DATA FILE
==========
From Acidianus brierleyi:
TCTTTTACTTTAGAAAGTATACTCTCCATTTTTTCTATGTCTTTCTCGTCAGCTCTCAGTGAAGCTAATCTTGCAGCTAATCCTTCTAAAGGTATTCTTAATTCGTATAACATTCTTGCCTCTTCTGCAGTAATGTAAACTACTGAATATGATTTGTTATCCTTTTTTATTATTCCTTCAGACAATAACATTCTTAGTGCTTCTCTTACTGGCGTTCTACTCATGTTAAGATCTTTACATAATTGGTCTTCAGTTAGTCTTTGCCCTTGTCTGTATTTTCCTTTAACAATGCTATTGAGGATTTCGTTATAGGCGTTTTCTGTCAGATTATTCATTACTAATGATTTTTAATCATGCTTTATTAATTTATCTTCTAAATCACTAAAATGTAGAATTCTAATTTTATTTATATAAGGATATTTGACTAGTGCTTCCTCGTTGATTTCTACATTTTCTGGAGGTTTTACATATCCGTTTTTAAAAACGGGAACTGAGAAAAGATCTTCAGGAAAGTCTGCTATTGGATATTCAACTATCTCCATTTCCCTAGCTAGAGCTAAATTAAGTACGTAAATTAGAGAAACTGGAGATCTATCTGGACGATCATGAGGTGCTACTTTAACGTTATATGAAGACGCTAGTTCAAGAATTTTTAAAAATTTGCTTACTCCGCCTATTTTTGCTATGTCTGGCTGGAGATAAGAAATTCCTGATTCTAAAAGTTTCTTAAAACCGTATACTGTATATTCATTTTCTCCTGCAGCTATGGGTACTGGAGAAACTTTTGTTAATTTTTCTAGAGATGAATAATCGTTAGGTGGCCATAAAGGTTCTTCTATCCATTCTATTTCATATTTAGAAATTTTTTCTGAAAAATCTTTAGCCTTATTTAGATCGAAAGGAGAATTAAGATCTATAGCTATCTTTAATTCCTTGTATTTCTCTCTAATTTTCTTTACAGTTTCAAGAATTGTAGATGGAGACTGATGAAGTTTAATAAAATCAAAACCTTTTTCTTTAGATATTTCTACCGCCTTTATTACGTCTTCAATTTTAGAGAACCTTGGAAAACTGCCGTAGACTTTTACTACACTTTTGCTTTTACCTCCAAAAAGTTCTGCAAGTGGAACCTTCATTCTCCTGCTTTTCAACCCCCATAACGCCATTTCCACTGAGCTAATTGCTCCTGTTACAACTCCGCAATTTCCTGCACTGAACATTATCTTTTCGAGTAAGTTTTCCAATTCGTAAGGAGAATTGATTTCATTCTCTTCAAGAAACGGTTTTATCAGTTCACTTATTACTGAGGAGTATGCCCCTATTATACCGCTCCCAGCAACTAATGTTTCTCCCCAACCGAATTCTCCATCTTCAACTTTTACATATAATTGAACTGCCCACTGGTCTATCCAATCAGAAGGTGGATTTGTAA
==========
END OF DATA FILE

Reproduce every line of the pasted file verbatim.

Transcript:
From Acidianus brierleyi:
TCTTTTACTTTAGAAAGTATACTCTCCATTTTTTCTATGTCTTTCTCGTCAGCTCTCAGTGAAGCTAATCTTGCAGCTAATCCTTCTAAAGGTATTCTTAATTCGTATAACATTCTTGCCTCTTCTGCAGTAATGTAAACTACTGAATATGATTTGTTATCCTTTTTTATTATTCCTTCAGACAATAACATTCTTAGTGCTTCTCTTACTGGCGTTCTACTCATGTTAAGATCTTTACATAATTGGTCTTCAGTTAGTCTTTGCCCTTGTCTGTATTTTCCTTTAACAATGCTATTGAGGATTTCGTTATAGGCGTTTTCTGTCAGATTATTCATTACTAATGATTTTTAATCATGCTTTATTAATTTATCTTCTAAATCACTAAAATGTAGAATTCTAATTTTATTTATATAAGGATATTTGACTAGTGCTTCCTCGTTGATTTCTACATTTTCTGGAGGTTTTACATATCCGTTTTTAAAAACGGGAACTGAGAAAAGATCTTCAGGAAAGTCTGCTATTGGATATTCAACTATCTCCATTTCCCTAGCTAGAGCTAAATTAAGTACGTAAATTAGAGAAACTGGAGATCTATCTGGACGATCATGAGGTGCTACTTTAACGTTATATGAAGACGCTAGTTCAAGAATTTTTAAAAATTTGCTTACTCCGCCTATTTTTGCTATGTCTGGCTGGAGATAAGAAATTCCTGATTCTAAAAGTTTCTTAAAACCGTATACTGTATATTCATTTTCTCCTGCAGCTATGGGTACTGGAGAAACTTTTGTTAATTTTTCTAGAGATGAATAATCGTTAGGTGGCCATAAAGGTTCTTCTATCCATTCTATTTCATATTTAGAAATTTTTTCTGAAAAATCTTTAGCCTTATTTAGATCGAAAGGAGAATTAAGATCTATAGCTATCTTTAATTCCTTGTATTTCTCTCTAATTTTCTTTACAGTTTCAAGAATTGTAGATGGAGACTGATGAAGTTTAATAAAATCAAAACCTTTTTCTTTAGATATTTCTACCGCCTTTATTACGTCTTCAATTTTAGAGAACCTTGGAAAACTGCCGTAGACTTTTACTACACTTTTGCTTTTACCTCCAAAAAGTTCTGCAAGTGGAACCTTCATTCTCCTGCTTTTCAACCCCCATAACGCCATTTCCACTGAGCTAATTGCTCCTGTTACAACTCCGCAATTTCCTGCACTGAACATTATCTTTTCGAGTAAGTTTTCCAATTCGTAAGGAGAATTGATTTCATTCTCTTCAAGAAACGGTTTTATCAGTTCACTTATTACTGAGGAGTATGCCCCTATTATACCGCTCCCAGCAACTAATGTTTCTCCCCAACCGAATTCTCCATCTTCAACTTTTACATATAATTGAACTGCCCACTGGTCTATCCAATCAGAAGGTGGATTTGTAA